Earlham College opened Libby Yunger's eyes to subjects that changed her future. Today, she provides opportunities for current students to also think outside the box.
At Earlham in the 1960s, Libby chose biology to meet a core curriculum requirement. She was curious—her high school hadn't had a bio lab.
"I guess I had an existential experience dissecting a rat," Libby exclaims. "It suddenly struck me that inside we were both the same, and the real miracle is life itself."
A desire to better understand how we could start from a single cell and end up as complex organisms prompted Libby to change her major from political science to biology.
As a senior, Libby worked in the Richmond State Hospital psych department, where she realized that the patients had true physiological diseases of the brain that she wanted to study. Essentially, she wanted to be a neuroscientist before the discipline existed. Although many faculty members tried, no one could suggest a viable path to her career goals.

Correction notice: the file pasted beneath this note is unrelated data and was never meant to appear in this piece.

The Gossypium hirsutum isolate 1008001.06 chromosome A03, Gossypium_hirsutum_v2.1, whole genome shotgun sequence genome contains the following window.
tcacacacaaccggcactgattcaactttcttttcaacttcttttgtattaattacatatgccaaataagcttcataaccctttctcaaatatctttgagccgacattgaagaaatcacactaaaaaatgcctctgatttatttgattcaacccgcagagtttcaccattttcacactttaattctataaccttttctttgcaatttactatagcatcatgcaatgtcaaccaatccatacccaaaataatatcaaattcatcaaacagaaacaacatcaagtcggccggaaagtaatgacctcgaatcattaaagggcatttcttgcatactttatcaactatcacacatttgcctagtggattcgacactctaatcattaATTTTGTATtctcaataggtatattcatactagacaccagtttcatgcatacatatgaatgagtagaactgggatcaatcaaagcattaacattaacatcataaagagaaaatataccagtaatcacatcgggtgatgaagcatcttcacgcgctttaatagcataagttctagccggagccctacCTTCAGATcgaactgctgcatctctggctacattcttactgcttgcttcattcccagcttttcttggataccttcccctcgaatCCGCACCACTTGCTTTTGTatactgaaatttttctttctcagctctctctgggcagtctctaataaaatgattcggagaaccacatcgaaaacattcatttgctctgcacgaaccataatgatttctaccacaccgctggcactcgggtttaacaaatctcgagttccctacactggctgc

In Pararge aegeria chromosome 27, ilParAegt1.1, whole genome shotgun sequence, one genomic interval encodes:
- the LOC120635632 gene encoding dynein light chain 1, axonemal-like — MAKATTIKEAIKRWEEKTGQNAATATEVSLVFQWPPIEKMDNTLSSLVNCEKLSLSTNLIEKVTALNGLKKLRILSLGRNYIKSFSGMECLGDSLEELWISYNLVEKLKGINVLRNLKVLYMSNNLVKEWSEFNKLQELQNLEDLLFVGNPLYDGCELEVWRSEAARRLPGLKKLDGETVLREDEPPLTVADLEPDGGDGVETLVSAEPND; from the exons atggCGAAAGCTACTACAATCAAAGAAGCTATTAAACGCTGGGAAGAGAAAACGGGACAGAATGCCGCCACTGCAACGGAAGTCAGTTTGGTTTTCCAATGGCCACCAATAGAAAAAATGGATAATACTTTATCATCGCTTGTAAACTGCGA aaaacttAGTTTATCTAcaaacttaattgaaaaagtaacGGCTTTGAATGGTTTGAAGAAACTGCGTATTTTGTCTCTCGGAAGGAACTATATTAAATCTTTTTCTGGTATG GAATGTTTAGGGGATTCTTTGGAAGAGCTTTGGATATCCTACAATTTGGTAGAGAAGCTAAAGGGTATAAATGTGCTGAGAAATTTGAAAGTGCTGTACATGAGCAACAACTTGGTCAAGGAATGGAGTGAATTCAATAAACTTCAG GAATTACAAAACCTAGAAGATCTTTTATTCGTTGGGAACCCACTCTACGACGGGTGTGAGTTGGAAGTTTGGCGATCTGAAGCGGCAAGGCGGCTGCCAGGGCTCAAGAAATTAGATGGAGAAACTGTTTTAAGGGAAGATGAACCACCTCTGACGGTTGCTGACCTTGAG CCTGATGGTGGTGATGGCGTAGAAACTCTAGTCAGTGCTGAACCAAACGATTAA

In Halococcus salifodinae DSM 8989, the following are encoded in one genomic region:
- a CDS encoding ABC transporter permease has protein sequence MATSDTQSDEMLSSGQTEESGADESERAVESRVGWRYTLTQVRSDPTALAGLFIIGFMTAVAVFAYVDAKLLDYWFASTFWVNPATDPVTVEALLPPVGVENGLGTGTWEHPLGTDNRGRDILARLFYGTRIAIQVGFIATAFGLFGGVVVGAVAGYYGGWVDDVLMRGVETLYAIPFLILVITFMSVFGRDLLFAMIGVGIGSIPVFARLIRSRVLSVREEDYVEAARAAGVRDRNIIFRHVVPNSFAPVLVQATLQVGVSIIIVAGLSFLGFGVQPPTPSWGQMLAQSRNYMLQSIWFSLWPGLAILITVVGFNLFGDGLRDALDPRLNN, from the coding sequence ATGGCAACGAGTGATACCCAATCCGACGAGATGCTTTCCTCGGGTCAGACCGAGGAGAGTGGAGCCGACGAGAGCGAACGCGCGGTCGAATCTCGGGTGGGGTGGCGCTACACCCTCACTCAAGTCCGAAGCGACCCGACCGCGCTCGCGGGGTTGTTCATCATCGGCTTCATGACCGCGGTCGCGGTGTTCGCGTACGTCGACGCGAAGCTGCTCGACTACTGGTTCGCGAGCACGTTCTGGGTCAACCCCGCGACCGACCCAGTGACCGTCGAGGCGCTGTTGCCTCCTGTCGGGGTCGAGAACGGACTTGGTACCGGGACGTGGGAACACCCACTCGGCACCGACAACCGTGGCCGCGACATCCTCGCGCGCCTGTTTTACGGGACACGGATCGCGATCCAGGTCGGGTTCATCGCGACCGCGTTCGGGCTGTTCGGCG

After graduating from Earlham in 1966, Libby ultimately received a doctorate in physiological psychology—and then wrote neuroscience on her resume. She found a way to have the career she wanted as a scientist.
Creating Life Experiences
Now retired, Libby created the Libby Yunger Academic Opportunity Endowed Fund with a gift and will also direct the remainder of her estate to the fund. The fund helps pay for science students to explore career-building opportunities outside of Earlham.
"I think it's important for young people to obtain life experience while they're still in college in those areas that they might want to pursue as a career," says Libby, who lives in St. Louis.